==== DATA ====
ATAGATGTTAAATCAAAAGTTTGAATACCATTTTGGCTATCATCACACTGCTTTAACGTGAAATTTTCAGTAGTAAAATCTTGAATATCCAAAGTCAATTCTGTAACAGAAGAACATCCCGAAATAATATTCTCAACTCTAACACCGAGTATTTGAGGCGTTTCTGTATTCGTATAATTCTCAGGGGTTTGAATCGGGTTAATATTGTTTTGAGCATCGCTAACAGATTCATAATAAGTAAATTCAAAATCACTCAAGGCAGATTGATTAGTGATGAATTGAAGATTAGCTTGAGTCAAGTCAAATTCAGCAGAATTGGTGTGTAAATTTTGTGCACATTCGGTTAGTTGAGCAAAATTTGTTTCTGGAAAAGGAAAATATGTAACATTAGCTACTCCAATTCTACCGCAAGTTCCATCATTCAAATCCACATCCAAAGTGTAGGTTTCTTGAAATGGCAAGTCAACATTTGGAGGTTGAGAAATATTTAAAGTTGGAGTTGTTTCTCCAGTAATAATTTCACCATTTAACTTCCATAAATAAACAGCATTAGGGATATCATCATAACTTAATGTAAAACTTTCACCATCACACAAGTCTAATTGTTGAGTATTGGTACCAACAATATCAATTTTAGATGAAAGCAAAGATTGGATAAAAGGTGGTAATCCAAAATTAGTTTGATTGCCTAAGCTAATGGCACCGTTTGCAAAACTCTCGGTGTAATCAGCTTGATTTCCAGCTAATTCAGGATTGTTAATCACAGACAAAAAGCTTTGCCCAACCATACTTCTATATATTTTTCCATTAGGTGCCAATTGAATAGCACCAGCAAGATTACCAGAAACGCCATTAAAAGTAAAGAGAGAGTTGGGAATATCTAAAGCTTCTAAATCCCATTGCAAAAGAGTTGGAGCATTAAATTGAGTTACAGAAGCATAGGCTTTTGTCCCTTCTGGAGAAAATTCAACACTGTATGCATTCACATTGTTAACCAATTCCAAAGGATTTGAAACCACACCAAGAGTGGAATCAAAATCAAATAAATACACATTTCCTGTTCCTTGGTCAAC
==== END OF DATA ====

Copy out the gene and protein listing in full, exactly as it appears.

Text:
ATAGATGTTAAATCAAAAGTTTGAATACCATTTTGGCTATCATCACACTGCTTTAACGTGAAATTTTCAGTAGTAAAATCTTGAATATCCAAAGTCAATTCTGTAACAGAAGAACATCCCGAAATAATATTCTCAACTCTAACACCGAGTATTTGAGGCGTTTCTGTATTCGTATAATTCTCAGGGGTTTGAATCGGGTTAATATTGTTTTGAGCATCGCTAACAGATTCATAATAAGTAAATTCAAAATCACTCAAGGCAGATTGATTAGTGATGAATTGAAGATTAGCTTGAGTCAAGTCAAATTCAGCAGAATTGGTGTGTAAATTTTGTGCACATTCGGTTAGTTGAGCAAAATTTGTTTCTGGAAAAGGAAAATATGTAACATTAGCTACTCCAATTCTACCGCAAGTTCCATCATTCAAATCCACATCCAAAGTGTAGGTTTCTTGAAATGGCAAGTCAACATTTGGAGGTTGAGAAATATTTAAAGTTGGAGTTGTTTCTCCAGTAATAATTTCACCATTTAACTTCCATAAATAAACAGCATTAGGGATATCATCATAACTTAATGTAAAACTTTCACCATCACACAAGTCTAATTGTTGAGTATTGGTACCAACAATATCAATTTTAGATGAAAGCAAAGATTGGATAAAAGGTGGTAATCCAAAATTAGTTTGATTGCCTAAGCTAATGGCACCGTTTGCAAAACTCTCGGTGTAATCAGCTTGATTTCCAGCTAATTCAGGATTGTTAATCACAGACAAAAAGCTTTGCCCAACCATACTTCTATATATTTTTCCATTAGGTGCCAATTGAATAGCACCAGCAAGATTACCAGAAACGCCATTAAAAGTAAAGAGAGAGTTGGGAATATCTAAAGCTTCTAAATCCCATTGCAAAAGAGTTGGAGCATTAAATTGAGTTACAGAAGCATAGGCTTTTGTCCCTTCTGGAGAAAATTCAACACTGTATGCATTCACATTGTTAACCAATTCCAAAGGATTTGAAACCACACCAAGAGTGGAATCAAAATCAAATAAATACACATTTCCTGTTCCTTGGTCAAC